Will Google Fiber Create Digital Divide?
KANSAS CITY — Spiritual leaders from across the metro met on Tuesday to make sure people in the inner city aren’t left behind as Google comes to the metro. Neighborhood leaders worry that a digital divide could be created around Troost Avenue between people who can afford Google Fiber and those who cannot.
A group of African-American leaders says there’s a lack of understanding within the Black community about what a gigabit speed means. It’s 100 times faster than anything currently available but some have said they’re happy with their cable t-v service or that the internet is moving fast enough for them.
“Mainly they are concerned about the cost. And they are still saying ‘I’m getting what I need, what do I need speed for?’ And so they don’t understand,” said Rev. Ralph Gordon Wright.
Another community leader agrees.
“$300 per household is a lot to ask of a community who truly does not understand,” said Rev. Ralph Wright. “We must get into educating and learn more ourselves so we can deal with that properly.”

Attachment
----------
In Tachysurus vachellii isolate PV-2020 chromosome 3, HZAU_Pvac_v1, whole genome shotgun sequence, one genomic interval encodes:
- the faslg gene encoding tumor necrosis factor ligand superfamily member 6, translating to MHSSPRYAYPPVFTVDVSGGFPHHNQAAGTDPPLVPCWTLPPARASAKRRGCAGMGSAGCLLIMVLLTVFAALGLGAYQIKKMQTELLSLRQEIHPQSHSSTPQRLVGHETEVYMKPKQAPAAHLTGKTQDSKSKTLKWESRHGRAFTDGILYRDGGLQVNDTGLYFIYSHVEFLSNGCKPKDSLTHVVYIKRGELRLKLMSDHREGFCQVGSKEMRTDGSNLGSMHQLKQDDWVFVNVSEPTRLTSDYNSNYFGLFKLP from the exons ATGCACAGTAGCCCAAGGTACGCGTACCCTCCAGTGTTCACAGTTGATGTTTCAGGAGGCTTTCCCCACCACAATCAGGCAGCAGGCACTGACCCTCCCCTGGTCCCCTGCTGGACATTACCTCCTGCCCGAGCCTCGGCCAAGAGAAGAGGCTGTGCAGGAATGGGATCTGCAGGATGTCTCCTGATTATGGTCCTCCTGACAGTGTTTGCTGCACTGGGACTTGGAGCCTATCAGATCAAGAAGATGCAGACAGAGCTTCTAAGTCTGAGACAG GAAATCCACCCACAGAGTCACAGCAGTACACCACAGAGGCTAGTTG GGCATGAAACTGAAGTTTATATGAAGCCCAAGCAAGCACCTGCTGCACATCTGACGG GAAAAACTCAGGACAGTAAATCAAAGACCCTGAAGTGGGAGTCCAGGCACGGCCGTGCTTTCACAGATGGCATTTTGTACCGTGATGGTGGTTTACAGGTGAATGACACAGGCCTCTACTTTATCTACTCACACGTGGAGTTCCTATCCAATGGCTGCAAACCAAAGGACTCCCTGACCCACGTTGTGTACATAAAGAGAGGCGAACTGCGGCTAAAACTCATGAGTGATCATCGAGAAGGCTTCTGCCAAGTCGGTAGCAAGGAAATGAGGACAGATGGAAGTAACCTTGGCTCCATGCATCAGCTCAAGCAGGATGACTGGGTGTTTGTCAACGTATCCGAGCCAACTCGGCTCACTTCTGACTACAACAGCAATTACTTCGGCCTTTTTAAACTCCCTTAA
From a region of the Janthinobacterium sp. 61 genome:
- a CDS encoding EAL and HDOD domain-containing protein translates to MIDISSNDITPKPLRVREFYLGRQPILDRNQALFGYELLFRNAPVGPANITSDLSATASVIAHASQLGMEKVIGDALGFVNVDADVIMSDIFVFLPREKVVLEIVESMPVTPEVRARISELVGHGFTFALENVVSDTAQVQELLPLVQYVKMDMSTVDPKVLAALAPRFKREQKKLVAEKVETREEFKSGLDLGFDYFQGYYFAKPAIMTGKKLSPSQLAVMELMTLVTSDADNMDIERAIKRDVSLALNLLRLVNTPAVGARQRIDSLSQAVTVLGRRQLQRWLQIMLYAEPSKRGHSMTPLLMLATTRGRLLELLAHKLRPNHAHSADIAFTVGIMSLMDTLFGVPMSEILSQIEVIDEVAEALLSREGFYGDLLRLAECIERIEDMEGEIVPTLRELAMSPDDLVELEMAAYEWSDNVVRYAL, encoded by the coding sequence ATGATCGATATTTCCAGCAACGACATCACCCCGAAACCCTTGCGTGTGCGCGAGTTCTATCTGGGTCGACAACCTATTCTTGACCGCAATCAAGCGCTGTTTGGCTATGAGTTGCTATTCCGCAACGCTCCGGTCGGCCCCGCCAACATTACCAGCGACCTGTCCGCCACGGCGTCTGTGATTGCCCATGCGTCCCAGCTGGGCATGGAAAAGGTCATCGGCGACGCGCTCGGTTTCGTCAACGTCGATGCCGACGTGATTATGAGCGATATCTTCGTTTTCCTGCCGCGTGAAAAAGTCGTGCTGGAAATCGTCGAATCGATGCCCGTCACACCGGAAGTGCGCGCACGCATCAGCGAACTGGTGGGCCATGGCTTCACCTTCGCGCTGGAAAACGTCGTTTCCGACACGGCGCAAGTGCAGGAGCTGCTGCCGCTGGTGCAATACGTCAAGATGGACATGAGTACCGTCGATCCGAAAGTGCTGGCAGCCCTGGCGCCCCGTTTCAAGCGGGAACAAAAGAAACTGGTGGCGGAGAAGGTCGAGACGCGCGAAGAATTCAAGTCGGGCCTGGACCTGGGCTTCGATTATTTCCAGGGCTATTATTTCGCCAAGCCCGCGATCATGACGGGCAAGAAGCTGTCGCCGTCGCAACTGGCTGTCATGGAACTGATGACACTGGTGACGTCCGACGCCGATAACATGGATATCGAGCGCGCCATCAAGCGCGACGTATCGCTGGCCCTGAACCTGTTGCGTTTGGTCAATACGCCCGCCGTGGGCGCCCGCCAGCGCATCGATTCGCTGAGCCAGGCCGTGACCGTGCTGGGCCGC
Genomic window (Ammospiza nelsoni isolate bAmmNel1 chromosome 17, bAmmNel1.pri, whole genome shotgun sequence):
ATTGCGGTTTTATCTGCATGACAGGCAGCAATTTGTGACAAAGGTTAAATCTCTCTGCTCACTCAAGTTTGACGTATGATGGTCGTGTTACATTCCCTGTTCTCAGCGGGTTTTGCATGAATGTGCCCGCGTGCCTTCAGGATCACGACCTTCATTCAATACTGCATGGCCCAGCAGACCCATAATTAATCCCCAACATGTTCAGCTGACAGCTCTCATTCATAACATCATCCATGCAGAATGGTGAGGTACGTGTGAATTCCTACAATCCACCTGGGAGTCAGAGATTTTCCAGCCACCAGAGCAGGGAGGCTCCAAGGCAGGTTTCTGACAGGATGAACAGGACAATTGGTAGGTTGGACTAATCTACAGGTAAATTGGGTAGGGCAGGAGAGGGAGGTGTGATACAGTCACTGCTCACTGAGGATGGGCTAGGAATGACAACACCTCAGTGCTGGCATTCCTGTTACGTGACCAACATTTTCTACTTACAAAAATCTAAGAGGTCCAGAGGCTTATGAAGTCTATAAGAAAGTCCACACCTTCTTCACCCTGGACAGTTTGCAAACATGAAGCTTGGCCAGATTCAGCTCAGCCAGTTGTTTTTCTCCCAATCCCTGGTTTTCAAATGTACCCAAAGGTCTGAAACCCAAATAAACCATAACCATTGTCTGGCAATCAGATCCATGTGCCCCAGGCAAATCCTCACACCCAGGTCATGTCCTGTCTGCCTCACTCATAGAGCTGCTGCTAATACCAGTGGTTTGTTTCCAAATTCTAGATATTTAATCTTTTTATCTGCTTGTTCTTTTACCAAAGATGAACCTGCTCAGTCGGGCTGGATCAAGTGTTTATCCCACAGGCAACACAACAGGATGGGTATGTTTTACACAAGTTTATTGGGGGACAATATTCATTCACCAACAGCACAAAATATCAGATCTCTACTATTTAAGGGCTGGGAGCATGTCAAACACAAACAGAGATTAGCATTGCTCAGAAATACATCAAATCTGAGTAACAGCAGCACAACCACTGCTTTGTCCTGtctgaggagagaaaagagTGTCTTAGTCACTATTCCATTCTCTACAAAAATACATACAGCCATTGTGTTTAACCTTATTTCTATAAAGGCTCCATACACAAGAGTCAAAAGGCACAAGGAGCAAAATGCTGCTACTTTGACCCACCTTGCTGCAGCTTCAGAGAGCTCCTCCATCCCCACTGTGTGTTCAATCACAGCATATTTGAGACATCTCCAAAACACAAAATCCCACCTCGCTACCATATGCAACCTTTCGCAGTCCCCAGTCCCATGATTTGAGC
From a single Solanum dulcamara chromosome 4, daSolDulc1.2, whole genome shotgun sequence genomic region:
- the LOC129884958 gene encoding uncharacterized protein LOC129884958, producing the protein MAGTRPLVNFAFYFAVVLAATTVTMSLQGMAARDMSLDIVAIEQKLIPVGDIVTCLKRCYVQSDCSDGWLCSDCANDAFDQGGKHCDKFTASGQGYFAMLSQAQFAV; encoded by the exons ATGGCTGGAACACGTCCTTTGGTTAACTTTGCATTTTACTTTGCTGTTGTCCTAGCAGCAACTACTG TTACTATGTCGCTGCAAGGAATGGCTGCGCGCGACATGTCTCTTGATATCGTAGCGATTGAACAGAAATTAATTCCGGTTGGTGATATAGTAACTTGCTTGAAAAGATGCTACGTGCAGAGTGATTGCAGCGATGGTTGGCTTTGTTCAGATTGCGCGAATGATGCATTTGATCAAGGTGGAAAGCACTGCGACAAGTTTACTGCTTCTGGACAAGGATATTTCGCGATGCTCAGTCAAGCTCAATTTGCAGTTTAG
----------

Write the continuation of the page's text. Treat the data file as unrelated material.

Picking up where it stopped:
For generations Troost Ave. has been known as a racial dividing line for Kansas City. Google says for urban core kids who already face significant hurdles to make themselves marketable in today’s workforce, high-speed access to the information superhighway can be the great equalizer to help the next generation escape poverty and be successful.
“We see stories every day where there are kids sitting outside their school at midnight trying to catch WiFi from the school to do their homework,” said Phyllis Faulkner-Johnson, Google Fiber field marketing rep.
Ministers say cost is a barrier for many east of Troost but some are just now learning they can get current broadband speeds for only $25 a month for one year, and then it’s free for the next six years.
Google Fiber has been signing up neighborhoods in Kansas and Missouri. The service will be added in neighborhoods based on how many households sign up for the service.